In 1973 Billie Jean King is at the height of women’s tennis. A fighter both on and off the court she clashes with the sports male-dominated establishment over their refusal to pay women equal prize money. Watching all this from his dull retirement, serial gambling addict and former mens tennis champion, Bobby Riggs spies an opportunity – a chauvinistic “battle of the sexes”; a $100,000 tennis match to be fought between himself and the best womens tennis player.
In this gentle dramatisation of true-life ’Battle of The Sexes’, the tone is less harsh than in James Erskin and Zara Hayes’s documentary of the same title. The reality and hostility of the times has been softened to focus instead on the personal lives of Bobby Riggs and Billie Jean King.
Playing for more than pride…
Playing for more than pride, Emma Stone’s Billie Jean is risking the future of women’s liberation movement and the exposure of her own emerging sexuality in a contest that grows more bizarre with each passing exaggeration. As the overly effusive Bobby Riggs, Steve Caroll easily inhabits Rigg’s buffoonish exterior, whereas Emma Stone’s transformation is the more sober and more complete. Disappearing inside Billie Jean’s awkward hairstyle and iconic, rimmed glasses, she delivers a nuanced performance where only her character is left on court.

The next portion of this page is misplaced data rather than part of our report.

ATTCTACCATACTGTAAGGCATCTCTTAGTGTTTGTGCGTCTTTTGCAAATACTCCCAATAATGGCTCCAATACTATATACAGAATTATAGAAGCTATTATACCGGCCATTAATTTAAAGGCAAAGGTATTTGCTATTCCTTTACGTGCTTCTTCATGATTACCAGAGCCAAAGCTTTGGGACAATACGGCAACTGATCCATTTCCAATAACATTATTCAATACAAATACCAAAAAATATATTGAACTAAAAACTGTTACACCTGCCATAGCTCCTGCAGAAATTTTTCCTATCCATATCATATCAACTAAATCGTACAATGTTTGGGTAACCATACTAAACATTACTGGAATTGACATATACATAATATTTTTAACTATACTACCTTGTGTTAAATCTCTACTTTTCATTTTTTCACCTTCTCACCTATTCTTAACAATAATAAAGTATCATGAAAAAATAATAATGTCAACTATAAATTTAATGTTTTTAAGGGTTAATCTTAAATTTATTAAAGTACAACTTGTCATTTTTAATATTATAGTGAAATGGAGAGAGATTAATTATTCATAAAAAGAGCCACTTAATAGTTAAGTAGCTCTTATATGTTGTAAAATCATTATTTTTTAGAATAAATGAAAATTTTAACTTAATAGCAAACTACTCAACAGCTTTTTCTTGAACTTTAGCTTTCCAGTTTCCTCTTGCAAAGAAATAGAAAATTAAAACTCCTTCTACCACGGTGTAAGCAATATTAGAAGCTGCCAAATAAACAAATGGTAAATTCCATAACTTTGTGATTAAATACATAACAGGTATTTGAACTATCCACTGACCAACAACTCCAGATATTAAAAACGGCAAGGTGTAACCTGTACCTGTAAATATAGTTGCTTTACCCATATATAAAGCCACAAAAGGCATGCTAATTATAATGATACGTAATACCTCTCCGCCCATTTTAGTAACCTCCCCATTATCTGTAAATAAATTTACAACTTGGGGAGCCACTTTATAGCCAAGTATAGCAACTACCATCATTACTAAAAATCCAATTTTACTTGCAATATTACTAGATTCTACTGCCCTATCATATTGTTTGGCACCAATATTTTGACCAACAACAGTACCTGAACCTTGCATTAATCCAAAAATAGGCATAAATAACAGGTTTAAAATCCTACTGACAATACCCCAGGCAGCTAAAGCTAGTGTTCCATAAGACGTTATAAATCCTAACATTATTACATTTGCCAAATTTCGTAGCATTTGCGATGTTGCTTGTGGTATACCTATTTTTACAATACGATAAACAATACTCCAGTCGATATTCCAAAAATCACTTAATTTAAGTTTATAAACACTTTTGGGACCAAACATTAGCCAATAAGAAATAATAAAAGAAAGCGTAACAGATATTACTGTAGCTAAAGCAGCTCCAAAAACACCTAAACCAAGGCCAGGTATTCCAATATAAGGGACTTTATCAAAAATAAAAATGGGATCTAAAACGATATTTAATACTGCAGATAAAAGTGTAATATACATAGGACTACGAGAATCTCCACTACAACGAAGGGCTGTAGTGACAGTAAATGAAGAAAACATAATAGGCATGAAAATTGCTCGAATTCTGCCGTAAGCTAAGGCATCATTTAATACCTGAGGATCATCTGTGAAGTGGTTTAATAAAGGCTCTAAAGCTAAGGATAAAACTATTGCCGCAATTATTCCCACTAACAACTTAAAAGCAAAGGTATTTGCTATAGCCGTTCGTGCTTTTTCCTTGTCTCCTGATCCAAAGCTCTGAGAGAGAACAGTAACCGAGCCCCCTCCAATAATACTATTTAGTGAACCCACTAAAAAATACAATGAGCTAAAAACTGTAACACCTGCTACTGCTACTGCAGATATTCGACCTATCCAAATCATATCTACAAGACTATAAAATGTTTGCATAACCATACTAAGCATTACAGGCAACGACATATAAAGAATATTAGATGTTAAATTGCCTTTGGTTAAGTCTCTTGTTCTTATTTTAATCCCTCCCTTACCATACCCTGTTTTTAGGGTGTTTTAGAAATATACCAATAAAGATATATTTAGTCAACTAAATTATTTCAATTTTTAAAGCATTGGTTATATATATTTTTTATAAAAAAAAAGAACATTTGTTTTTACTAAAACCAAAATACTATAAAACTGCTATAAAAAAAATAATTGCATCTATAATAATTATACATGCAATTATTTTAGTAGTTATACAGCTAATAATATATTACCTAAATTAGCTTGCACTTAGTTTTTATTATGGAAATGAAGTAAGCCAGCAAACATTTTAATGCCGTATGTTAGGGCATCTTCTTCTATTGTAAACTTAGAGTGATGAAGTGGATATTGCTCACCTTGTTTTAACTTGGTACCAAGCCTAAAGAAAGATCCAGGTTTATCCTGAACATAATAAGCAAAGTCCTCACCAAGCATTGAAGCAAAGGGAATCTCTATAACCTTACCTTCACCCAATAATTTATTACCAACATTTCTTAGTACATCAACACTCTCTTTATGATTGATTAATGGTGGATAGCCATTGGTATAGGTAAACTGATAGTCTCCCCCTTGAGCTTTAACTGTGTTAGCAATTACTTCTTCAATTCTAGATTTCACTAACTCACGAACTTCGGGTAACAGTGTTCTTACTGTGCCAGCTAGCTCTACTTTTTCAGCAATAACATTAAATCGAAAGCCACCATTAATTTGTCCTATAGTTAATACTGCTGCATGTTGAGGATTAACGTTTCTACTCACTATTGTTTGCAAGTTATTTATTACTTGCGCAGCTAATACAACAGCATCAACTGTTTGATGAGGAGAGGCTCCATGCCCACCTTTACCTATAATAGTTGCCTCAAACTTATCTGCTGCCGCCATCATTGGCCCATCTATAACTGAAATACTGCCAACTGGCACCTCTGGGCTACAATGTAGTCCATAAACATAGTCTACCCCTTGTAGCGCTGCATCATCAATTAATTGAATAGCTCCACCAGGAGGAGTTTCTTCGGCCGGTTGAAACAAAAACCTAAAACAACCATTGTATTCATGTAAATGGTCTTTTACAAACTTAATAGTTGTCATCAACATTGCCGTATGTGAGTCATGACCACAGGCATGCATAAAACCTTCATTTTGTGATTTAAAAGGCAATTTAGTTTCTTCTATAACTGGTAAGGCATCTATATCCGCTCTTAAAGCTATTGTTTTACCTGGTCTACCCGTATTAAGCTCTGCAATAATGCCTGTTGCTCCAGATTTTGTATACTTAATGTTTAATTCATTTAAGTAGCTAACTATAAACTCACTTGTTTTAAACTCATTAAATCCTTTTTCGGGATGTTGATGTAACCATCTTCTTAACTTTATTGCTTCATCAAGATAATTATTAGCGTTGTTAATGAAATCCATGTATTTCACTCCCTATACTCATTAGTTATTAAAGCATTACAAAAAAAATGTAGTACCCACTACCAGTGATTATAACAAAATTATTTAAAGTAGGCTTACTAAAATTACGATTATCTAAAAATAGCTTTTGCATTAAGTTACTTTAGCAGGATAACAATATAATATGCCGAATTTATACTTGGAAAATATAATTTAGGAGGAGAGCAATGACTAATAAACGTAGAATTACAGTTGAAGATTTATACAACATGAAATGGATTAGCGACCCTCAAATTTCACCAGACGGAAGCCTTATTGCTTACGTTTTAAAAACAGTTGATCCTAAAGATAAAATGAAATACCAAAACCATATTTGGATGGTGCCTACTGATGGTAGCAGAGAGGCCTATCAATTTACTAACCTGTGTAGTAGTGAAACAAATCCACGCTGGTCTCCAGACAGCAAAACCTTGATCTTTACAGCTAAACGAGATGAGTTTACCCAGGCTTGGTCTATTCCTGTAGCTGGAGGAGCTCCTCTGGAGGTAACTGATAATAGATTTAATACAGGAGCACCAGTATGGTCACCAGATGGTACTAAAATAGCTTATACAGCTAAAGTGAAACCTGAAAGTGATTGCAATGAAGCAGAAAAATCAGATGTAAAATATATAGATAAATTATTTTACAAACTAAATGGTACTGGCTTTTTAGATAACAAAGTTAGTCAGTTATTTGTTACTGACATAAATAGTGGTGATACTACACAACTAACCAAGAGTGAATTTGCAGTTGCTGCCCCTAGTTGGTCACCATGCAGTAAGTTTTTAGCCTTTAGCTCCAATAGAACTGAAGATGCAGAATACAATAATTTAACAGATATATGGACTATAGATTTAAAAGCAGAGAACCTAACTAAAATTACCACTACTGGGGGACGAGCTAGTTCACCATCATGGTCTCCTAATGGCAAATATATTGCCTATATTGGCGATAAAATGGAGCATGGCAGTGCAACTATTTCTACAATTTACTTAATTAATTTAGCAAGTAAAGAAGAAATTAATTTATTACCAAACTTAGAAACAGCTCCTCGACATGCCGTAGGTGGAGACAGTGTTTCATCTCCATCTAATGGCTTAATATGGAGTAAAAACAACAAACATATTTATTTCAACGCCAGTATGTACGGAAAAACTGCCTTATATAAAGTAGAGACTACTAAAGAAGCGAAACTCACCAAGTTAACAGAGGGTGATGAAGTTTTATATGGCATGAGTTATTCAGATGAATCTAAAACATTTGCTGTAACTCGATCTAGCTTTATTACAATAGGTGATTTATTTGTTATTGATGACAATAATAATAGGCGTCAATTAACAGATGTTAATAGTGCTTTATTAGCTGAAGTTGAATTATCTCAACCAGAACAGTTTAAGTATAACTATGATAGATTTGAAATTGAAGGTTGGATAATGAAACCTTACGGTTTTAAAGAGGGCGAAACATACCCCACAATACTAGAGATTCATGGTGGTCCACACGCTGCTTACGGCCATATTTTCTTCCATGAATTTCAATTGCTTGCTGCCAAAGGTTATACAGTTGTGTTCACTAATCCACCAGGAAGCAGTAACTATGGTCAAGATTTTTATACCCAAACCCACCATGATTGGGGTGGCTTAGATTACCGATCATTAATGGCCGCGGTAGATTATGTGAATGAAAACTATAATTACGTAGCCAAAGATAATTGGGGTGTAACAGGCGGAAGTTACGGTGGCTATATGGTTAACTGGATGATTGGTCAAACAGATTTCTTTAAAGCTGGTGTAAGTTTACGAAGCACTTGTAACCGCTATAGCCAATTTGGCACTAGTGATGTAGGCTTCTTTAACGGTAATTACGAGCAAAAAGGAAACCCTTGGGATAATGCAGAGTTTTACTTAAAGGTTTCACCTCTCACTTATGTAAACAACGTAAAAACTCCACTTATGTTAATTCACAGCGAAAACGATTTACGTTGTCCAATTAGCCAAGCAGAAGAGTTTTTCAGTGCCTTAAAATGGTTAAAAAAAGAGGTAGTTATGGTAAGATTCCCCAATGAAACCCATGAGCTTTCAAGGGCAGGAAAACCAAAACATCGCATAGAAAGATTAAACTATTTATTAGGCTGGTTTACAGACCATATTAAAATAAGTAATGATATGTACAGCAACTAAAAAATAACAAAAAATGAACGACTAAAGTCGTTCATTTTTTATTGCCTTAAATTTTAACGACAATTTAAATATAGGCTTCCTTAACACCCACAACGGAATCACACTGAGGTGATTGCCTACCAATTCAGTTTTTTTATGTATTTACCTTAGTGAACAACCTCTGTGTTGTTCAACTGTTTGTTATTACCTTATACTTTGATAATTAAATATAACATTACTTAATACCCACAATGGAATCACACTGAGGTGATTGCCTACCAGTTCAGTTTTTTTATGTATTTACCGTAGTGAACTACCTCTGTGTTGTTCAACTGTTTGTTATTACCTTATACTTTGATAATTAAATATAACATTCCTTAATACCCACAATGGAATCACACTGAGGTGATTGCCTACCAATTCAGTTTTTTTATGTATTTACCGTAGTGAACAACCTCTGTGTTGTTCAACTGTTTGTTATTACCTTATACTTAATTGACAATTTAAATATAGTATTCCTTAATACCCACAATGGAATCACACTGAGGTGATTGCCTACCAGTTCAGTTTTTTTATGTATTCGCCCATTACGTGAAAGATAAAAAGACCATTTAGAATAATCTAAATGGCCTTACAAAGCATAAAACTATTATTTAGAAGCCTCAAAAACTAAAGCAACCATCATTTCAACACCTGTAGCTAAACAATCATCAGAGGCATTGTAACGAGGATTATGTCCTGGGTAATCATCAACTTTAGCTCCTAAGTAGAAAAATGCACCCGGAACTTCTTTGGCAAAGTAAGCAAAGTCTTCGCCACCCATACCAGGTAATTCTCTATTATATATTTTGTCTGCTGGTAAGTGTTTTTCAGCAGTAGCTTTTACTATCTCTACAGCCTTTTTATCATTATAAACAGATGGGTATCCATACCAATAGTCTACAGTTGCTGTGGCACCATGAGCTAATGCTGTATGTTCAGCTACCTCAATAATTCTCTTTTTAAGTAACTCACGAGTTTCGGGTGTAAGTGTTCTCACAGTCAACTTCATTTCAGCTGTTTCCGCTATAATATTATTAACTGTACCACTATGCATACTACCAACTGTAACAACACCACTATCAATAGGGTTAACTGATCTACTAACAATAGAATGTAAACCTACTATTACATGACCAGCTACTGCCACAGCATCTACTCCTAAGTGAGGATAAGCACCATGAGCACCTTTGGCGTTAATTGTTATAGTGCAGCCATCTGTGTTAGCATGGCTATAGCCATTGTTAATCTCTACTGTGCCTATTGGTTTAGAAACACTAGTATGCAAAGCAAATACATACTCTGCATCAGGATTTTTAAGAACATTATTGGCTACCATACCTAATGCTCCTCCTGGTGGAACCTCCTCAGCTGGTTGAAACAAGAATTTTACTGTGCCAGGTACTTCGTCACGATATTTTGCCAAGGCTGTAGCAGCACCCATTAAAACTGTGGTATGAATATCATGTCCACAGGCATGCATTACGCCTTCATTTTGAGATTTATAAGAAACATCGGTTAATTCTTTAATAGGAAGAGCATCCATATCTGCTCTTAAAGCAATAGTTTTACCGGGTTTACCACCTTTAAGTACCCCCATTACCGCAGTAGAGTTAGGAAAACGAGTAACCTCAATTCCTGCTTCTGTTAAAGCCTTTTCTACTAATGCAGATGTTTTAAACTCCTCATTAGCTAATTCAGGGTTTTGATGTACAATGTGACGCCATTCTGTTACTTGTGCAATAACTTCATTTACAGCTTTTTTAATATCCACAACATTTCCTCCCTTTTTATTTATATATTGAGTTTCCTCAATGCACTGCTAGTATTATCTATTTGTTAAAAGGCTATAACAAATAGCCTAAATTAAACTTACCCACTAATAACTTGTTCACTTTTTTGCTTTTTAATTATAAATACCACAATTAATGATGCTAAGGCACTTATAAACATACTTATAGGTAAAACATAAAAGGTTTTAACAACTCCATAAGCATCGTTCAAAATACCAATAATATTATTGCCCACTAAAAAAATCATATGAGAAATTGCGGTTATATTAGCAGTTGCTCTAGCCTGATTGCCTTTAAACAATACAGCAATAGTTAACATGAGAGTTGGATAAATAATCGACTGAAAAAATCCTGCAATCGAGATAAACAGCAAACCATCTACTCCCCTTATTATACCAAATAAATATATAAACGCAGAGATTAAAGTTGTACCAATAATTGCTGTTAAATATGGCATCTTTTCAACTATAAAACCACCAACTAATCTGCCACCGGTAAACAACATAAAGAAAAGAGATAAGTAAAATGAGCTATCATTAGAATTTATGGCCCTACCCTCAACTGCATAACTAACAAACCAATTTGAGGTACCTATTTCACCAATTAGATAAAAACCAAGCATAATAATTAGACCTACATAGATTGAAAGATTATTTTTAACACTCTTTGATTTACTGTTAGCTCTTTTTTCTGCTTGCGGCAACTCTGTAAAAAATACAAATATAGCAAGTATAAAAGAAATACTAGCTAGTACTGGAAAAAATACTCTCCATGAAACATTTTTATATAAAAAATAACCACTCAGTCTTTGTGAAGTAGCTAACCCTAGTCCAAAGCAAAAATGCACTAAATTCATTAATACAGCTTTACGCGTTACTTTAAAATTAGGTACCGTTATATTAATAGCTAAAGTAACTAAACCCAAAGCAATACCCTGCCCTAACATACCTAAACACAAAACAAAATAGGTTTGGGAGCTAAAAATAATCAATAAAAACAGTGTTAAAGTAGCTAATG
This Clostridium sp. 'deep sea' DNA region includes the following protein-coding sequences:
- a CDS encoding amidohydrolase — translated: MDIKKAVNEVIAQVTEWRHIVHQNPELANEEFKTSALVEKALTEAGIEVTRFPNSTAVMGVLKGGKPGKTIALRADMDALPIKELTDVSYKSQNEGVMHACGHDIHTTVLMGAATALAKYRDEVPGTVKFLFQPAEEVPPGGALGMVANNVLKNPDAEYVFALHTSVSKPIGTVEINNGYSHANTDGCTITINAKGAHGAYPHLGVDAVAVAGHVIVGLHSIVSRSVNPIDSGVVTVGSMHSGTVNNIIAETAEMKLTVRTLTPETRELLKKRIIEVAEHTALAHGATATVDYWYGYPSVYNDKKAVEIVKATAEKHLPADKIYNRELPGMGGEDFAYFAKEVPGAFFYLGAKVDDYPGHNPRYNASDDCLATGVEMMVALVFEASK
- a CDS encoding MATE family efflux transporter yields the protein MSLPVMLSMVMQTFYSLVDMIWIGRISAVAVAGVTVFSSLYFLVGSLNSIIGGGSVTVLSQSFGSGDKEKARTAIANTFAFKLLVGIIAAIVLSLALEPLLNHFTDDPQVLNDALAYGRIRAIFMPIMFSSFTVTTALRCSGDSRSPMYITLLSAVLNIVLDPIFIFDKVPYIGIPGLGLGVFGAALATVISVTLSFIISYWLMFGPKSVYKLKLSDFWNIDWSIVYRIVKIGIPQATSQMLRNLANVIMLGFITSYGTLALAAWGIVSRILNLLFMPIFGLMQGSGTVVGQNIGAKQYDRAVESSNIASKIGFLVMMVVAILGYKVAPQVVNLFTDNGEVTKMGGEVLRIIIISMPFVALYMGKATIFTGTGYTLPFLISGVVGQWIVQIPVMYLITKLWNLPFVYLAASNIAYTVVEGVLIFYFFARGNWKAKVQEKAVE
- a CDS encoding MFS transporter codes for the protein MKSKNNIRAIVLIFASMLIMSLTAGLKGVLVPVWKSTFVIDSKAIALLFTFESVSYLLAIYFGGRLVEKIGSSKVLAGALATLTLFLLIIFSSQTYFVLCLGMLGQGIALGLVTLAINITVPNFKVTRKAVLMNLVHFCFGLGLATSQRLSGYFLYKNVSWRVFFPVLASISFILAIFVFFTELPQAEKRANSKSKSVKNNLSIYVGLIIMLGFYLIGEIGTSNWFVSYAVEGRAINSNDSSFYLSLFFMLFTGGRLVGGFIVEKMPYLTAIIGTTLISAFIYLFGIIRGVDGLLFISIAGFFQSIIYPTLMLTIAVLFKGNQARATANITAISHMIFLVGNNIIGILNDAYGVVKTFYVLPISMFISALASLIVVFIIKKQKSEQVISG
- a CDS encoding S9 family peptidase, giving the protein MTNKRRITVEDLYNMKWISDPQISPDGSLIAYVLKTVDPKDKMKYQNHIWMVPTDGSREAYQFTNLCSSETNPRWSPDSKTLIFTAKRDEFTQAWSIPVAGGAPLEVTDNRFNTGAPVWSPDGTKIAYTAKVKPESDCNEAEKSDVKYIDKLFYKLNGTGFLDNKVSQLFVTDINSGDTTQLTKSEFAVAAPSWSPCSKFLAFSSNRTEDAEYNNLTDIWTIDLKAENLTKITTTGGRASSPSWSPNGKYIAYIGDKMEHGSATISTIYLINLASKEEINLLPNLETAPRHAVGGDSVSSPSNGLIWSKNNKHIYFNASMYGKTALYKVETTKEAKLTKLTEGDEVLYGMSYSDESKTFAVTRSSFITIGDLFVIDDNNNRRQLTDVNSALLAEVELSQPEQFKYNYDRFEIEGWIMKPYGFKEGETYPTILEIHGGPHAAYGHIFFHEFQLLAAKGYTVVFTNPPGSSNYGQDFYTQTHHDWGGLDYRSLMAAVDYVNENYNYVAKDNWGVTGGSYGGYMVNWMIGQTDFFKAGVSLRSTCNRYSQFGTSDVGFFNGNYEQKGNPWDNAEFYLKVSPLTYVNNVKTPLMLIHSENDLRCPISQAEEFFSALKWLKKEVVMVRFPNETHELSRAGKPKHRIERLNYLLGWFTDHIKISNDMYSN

With a strong supporting cast including a scene-stealing Alan Cumming, ‘Battle of The Sexes’ delivers on its promise of a real-life story told with a minimum of invention and scenic spice. Whilst the documentary might be better at describing the hostility and hoopla of the times, director’s Jonathan Dayton and Valerie Faris’s drama instead takes us inside the pressures and personal lives of each player. In a story where the truth is even more outlandish than the fiction, this is a solid dramatisation that deserves a decent audience to cheer on its contestants.0